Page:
In this interview spotlight, we chat with singer/songwriter Elliott Middleton about influences, the latest project, the digital music world and more.
Full Q&A along with links and streams below.
Where are you from and what style of music do you create? (In your own words, not necessarily in marketing terms or by popular genre classifications.)
I grew up in the New York City area, 12 miles west of Manhattan. The city’s skyline could be seen from Eagle Ridge Park, and I remember ending up there at dawn one teenage morning and watching the sun rise over the city.
Harmony moves me the most in music, so growing up I dug the Beatles and the Beach Boys the most for their vocal harmonies and their changes. Recently I saw the Subdudes, a New Orleans band, who have some of the same thing going on, in a Cajun kind of style.
I love pop music, all kinds of music, and listen to Beethoven quite often. The harmonies blow me away. The production values in pop music today are incredible, with lots of subtle background harmonies, but as another songwriter said recently, a lot of the songs use the same four chords. Like “Shape of You,” it’s like a groove on four chords, incredibly complex, amazing production values. I love story songs with a strong melody and build, the kinds of stuff Adele can do. She did an amazing “Carpool Karaoke.” Even though I live in Nashville, I don’t listen to country—didn’t grow up with it, and I don’t agree that it is the new rock ‘n’ roll. Phillip Phillips is all right, but doesn’t have enough harmonic interest for me. I like Ed Sheeran a lot, he’s got quite a lot going on, and I like careful super-technical songwriters like the Weeknd, Katy Perry’s “Chained to the Rhythm,” and Bruno Mars’ “Uptown Funk,” even though the harmonies are pretty standard. Listening to Taylor Swift makes my teeth hurt. The song I most wish I had written is “To Make You Feel My Love,” by Bob Dylan, because it has an amazing chord progression and is otherwise so utterly simple.
What led you down this path of music and what motivates you to stay the course?
I was an English major in college and was originally going to be a novelist. I have written a couple of novels that are now on Amazon. But from high school on I have been improvising off fake books on the piano and getting a huge amount of satisfaction from just improvising on my own when the ideas are flowing. When I moved to Nashville a dozen years ago I picked up the creative spirit in music here going to songwriter rounds and started writing songs. I’ve gone to critique groups, taken courses and read books. It takes a long time. I am staying the course now in hopes of getting fans and getting my music heard, so I can take it to the next level, as they say.
How is your new release different than previous ones? Did you set out to accomplish anything specific?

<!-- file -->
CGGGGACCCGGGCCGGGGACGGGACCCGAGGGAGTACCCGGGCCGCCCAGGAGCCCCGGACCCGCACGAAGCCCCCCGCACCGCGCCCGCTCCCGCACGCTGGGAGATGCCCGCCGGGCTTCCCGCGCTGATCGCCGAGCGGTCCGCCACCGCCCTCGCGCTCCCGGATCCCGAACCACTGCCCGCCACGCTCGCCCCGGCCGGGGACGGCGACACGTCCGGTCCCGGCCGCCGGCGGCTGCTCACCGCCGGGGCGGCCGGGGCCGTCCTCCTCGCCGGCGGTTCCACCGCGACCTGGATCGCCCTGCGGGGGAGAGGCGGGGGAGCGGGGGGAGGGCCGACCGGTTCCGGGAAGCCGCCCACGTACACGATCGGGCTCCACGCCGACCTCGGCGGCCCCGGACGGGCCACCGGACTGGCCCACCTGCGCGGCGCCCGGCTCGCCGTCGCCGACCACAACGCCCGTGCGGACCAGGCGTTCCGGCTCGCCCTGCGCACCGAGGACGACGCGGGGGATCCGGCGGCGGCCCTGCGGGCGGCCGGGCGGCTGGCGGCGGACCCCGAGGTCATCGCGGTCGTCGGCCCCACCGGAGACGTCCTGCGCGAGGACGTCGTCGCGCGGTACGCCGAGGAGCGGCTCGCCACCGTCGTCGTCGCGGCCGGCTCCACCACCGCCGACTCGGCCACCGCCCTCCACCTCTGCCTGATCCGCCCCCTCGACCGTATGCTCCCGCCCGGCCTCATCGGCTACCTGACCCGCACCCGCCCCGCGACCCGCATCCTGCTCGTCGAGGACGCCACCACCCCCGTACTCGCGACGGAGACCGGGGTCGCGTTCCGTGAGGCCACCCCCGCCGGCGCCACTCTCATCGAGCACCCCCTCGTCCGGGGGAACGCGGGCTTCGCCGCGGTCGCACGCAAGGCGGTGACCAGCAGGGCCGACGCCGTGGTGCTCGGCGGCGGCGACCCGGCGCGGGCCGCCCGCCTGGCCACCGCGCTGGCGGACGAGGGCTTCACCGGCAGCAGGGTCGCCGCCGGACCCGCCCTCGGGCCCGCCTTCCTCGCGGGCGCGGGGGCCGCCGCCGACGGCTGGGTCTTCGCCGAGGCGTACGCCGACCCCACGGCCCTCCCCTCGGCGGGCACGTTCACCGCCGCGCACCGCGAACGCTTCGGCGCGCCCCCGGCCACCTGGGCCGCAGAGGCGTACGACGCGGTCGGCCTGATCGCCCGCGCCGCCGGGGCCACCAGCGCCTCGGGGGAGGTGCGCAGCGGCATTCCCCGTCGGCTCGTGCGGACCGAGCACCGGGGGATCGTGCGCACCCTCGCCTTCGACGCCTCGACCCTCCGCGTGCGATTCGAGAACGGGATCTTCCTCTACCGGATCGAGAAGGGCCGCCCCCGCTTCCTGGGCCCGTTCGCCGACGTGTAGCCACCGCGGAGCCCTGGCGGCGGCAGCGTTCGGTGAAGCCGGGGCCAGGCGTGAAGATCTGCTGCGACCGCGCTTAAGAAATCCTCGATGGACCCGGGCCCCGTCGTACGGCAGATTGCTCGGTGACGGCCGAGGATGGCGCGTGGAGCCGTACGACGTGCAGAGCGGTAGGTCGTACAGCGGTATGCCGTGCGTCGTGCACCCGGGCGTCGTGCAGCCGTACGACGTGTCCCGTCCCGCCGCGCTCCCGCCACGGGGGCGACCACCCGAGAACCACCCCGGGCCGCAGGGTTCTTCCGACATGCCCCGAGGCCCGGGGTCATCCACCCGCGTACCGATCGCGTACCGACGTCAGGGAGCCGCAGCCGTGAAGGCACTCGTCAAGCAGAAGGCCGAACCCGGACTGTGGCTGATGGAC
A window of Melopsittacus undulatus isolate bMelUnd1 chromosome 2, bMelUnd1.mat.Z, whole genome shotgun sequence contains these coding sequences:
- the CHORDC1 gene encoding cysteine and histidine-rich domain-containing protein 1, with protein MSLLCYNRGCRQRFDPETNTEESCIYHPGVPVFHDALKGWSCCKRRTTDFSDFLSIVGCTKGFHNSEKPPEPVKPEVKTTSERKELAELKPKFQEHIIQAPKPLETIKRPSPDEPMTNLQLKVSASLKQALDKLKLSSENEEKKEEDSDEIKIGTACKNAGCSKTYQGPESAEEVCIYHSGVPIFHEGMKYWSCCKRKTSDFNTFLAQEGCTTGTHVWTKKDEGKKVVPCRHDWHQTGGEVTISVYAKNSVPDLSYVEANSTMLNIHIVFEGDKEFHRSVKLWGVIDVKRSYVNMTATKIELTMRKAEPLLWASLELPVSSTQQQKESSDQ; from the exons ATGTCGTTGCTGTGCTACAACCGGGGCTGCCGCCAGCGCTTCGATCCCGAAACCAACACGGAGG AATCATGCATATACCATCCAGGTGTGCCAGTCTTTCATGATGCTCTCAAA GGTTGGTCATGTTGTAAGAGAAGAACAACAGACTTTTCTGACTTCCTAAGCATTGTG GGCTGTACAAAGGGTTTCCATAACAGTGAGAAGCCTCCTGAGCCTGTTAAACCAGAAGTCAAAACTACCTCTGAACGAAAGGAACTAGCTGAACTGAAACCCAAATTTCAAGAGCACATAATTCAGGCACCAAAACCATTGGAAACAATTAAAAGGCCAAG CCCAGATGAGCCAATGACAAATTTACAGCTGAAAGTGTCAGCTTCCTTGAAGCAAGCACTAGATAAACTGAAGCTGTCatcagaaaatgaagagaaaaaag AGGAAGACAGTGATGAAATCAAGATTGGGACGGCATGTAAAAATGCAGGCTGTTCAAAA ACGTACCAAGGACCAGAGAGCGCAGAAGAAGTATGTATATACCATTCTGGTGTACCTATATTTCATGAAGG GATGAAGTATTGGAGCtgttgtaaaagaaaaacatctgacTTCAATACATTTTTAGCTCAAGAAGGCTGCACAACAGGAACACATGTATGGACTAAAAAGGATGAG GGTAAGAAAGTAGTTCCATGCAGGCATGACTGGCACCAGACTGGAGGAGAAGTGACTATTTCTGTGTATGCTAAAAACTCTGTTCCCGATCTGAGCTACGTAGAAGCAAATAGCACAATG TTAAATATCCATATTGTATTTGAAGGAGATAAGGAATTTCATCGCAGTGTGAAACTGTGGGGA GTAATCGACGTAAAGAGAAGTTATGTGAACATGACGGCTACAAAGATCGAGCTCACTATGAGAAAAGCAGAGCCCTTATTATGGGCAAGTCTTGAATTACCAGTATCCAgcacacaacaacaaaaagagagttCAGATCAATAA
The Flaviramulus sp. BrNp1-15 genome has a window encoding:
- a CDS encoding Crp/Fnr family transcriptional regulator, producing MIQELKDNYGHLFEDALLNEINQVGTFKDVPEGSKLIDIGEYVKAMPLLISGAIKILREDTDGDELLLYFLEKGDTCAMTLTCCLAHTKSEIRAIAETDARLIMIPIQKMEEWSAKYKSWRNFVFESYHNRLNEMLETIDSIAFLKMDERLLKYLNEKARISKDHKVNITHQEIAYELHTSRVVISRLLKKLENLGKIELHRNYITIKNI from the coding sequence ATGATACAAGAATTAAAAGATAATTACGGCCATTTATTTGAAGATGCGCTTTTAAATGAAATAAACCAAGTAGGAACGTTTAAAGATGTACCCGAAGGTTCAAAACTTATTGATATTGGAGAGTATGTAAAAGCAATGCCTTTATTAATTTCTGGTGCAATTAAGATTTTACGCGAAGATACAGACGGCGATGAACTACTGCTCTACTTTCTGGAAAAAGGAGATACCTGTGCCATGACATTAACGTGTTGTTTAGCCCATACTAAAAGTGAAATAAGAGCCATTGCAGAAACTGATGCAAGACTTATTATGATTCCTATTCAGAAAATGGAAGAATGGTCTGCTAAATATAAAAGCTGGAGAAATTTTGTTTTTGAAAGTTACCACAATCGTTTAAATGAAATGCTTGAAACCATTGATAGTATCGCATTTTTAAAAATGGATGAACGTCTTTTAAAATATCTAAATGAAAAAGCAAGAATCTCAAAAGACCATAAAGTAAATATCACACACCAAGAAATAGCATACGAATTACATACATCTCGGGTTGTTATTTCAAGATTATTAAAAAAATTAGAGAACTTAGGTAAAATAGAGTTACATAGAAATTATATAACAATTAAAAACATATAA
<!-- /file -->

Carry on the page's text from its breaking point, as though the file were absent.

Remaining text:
My new release, “Those Fools,” is about the current mood in this country. It hearkens back to Bob Dylan’s early work, when he was young and angry. Now he’s old and rich. We need to stop the hate that is separating us and preventing positive change. On a related theme is “Empire’s Fool,” an anti-war song.
The problem is inequality. The rich have become very selfish, and they have brainwashed the people not to raise their taxes saying this would destroy the economy (just like bailing out the banks). Americans need to come together and get back to a progressive tax system and paying American workers reasonable wages. Corporations should be required to share profits with workers, not just with management and stockholders.
In the last 30 years the game has been rigged, and we’re in danger of going feudal.
The other new release I am proud of is “What Once Was Love,” which is a ballad with an R&B beat that could be cut by a major artist and land on the country charts, even though I didn’t write it as country.
Do you face challenges as an indie musician in a digital age? How has technology helped you (assuming it helps)?
A couple of years ago I got a Mac and Logic Pro X and have been learning production. This has enabled me to achieve reasonably good sounding results that I can put on Spotify. I call them demos, hoping a big-name act will cut one of them, but for me, it is getting the sound in my head onto a clean digital file that is the kicker. I sang in community choruses in Nashville for many years to learn how to sing. I have a friend at work, Gary Reynolds, who adds guitar and slide guitar on some songs, but otherwise I play everything myself and do the singing. Paying for studio time and demo singers is very expensive, and for me, working a day job, this is way of potentially building a fan base over time while keeping the expenses down. I certainly hope some folks will get some enjoyment out of the songs.
Where can we connect with you online and discover more music?
My artist page at Spotify. I post about a song a month, so please come back and visit (and like).
Anything else before we sign off?
Thanks for celebrating Middle Tennessee Music. We’ve got a lot going on here.